On February 14, Kenyans once again confronted their painful relationship with law enforcement and revisited the deep mistrust born of historical abuses. In an unprecedented ruling, a court found five senior police officers potentially culpable in the gruesome death of a newborn baby who was clobbered to death in her parents’ home during the police response to the 2017 election protests. The court, following an inquest, ordered their prosecution. On the same day in a different part of the country, a senior police officer, Nashashon Mutua, was convicted of murder and jailed for life under a capital punishment sentence.
The coordinated response by the National Police Service, military branches, and general duty police to the Nairobi dusitD2 hotel attack on January 15 could be an indication that Kenya is committed to continued improvements since the West Gate Mall attack of 2013. Perhaps Kenya is now on better footing to consolidate the scattered security sector reforms that have been undertaken since the Ransley Taskforce on Police Reforms in 2009 and the enactment of the 2010 Constitution. During President Kenyatta’s final term, Cabinet Secretary Fred Matiangi has stewarded a number of reforms. However, given the fits and starts of the police vetting process over the past few years, victims’ advocates still have need for caution. Sensitive ongoing reform efforts have not achieved accountability for victims of rogue units or battalions of police accused of extrajudicial killings and horrific sexual and gender- based violence (SGBV), both in 2007 and 2017 general elections.
As a result, the real test is how the improved security forces will demonstrate a different understanding and commitment to the protection of the citizens’ human rights. The yet to be fully addressed post-electoral violence of 2007-2008 and the violence, abuse, and police violations in the 2017 general election demonstrate that state violence has long been used to fend off opposing political voices and protect those seeking to access or consolidate power. The impact of misconduct has been enormous.
Kenya’s courts are still sorting through some of the most horrendous acts of violations ever perpetrated on its soil, including extrajudicial executions, enforced disappearances, torture, and rape that took place over a decade ago. A case filed by victims of SGBV in 2007 demanding state responsibility and accountability has languished in court for six years as a result of judicial bottlenecks. A third judge is now set to hear the matter after two others were transferred midstream. In addition, the victims identified in the Kenya Truth Justice and Reconciliation Commission (TJRC) Report are still waiting for the Restorative Justice Fund to be established—an elusive goal due to hurdles mounted by state bureaucrats.
The ultimate goal of the reform agenda should be to prevent nonrecurrence of violations by security forces. The prospect of reform presents a very dicey situation to those in power who are expected to overhaul the very institution that perpetuates their power. But it is the only way forward if Kenya is to root out abuse and amend for the failures of the past.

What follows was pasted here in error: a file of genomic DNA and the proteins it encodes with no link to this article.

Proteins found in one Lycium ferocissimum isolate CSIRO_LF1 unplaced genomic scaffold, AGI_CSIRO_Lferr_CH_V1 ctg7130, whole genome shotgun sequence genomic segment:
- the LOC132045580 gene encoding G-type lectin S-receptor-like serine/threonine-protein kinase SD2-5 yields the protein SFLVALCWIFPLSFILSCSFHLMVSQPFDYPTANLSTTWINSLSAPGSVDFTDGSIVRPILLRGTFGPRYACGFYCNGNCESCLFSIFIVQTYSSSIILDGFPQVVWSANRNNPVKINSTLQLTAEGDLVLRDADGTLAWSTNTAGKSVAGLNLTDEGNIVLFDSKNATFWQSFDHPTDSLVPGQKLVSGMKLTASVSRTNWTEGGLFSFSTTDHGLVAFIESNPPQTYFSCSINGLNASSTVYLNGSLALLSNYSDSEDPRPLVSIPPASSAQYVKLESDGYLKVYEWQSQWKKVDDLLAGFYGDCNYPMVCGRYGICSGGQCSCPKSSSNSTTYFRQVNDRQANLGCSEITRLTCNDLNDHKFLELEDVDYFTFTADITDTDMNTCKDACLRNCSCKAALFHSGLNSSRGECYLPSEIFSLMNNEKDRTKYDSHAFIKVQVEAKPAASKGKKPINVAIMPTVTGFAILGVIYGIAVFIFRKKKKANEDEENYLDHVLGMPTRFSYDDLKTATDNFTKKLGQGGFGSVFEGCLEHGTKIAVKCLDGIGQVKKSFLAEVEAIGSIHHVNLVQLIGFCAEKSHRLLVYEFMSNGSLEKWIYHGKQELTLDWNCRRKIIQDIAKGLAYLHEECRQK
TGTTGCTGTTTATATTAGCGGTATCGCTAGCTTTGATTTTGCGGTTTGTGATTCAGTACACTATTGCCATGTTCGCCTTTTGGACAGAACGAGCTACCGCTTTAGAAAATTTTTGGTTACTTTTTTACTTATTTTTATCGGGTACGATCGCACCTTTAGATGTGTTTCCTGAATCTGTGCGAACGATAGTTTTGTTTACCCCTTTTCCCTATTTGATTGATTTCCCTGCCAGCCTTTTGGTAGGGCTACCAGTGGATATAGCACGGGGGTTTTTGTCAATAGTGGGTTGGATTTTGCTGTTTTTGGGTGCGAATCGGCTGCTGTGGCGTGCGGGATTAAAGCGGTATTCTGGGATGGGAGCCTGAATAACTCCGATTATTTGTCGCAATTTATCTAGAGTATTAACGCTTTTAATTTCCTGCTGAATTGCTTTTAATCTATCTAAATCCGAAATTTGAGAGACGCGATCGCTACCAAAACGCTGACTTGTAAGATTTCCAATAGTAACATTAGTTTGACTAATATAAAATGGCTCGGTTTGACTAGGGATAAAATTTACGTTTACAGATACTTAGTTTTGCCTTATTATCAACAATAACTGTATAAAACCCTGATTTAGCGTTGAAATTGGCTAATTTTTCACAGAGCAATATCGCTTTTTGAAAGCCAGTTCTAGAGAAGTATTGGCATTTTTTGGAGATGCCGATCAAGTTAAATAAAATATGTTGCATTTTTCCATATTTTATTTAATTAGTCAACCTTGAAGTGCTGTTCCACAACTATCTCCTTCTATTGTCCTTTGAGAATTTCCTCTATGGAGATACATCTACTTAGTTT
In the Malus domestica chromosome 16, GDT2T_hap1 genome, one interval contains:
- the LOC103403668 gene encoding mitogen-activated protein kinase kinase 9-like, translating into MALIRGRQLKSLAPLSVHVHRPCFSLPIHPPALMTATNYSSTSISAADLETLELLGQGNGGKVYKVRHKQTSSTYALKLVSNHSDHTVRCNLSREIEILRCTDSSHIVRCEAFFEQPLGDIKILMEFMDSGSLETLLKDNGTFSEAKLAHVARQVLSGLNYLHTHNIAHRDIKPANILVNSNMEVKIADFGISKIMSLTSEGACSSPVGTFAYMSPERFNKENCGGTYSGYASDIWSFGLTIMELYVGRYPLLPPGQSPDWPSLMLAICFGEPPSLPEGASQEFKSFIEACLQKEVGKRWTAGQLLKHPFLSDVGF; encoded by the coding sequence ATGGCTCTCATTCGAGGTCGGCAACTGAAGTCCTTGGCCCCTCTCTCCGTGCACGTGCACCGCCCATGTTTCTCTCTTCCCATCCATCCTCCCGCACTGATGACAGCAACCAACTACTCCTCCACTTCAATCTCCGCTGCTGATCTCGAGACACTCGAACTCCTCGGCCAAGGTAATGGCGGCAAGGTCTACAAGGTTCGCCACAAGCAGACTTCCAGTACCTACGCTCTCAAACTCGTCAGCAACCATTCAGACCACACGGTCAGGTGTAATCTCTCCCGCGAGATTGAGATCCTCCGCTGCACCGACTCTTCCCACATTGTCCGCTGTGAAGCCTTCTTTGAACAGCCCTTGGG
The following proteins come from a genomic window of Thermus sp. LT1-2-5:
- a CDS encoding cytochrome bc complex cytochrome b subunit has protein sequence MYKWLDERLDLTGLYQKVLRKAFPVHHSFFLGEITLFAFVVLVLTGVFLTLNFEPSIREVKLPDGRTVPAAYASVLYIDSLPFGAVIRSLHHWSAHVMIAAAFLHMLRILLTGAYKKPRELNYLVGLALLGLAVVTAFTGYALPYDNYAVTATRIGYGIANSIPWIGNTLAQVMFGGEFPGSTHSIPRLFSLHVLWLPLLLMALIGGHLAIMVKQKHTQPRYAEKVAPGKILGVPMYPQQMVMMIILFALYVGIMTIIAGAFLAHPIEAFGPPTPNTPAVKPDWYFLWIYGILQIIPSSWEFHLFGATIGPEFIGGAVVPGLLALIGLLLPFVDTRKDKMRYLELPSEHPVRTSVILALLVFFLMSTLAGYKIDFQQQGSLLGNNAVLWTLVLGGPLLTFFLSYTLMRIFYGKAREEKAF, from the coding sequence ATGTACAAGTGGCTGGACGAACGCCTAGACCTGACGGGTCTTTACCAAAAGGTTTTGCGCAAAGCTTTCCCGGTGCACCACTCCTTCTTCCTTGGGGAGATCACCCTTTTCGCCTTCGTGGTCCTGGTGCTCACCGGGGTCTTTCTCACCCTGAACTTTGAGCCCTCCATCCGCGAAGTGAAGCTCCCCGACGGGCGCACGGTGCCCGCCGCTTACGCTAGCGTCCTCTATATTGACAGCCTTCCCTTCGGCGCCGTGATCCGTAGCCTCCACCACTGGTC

Countries in Latin America, faced with similar dilemmas, phased out junta-led governance and professionalized their security sector and, as a result have become more inclusive and cohesive societies. To achieve economic stability and prosperity, the Kenyan political elite face a choice: either continue using security sector forces to bend the will of the electorate to their own benefit or strengthen security institutions enabling equal protection and, by extension, electoral freedoms and economic prosperity to take root. The president’s Building Bridges Initiative (BBI), which promises prosperity and economic development, must be buttressed by an honest reform of the security sector. This is a critical lynchpin.
As ICTJ argues in its forthcoming briefing paper on the subject, the use of the security sector for political mileage has gravely contributed to the loss of public trust. In the ongoing national dialogue, there is a need to hear the voices of excluded groups agitating for inclusion and to present genuine security sector reforms that can result in equal political freedoms. Through the grave human rights abuses by security forces—amounting to the collective punishment of marginalized communities—Kenya has worn out the public trust in their security sector and decayed its social fabric to the point of serious disrepair.
The Kenyan state must therefore seize any opportunity—such as the BBI—and reach out to the most excluded Kenyan communities to acknowledge and repair the harm done as a critical first step in rebuilding trust and relations with marginalized communities.
As we suggest in the paper, the state must also revisit reparations and outstanding commitments to implement the Restorative Justice Fund of 2015, spearhead genuine police vetting processes, deliver police accountability, and up the ante in the fight against corruption.
Kenya has shown capacity to learn from its past. The BBI Advisory Taskforce and the country’s political leadership should demonstrate courage by dusting off the TJRC report and other relevant historical records and starting a coherent, global reform effort. Engaging and including those communities that rather than being protected have been targeted by the state will also represent a meaningful form of accountability and reparation for the violations committed. This is an urgent first step to restore trust in Kenya’s public institutions.
PHOTO: The report of Kenya's Truth, Justice and Reconciliation Commission was released in 2013. (ICTJ)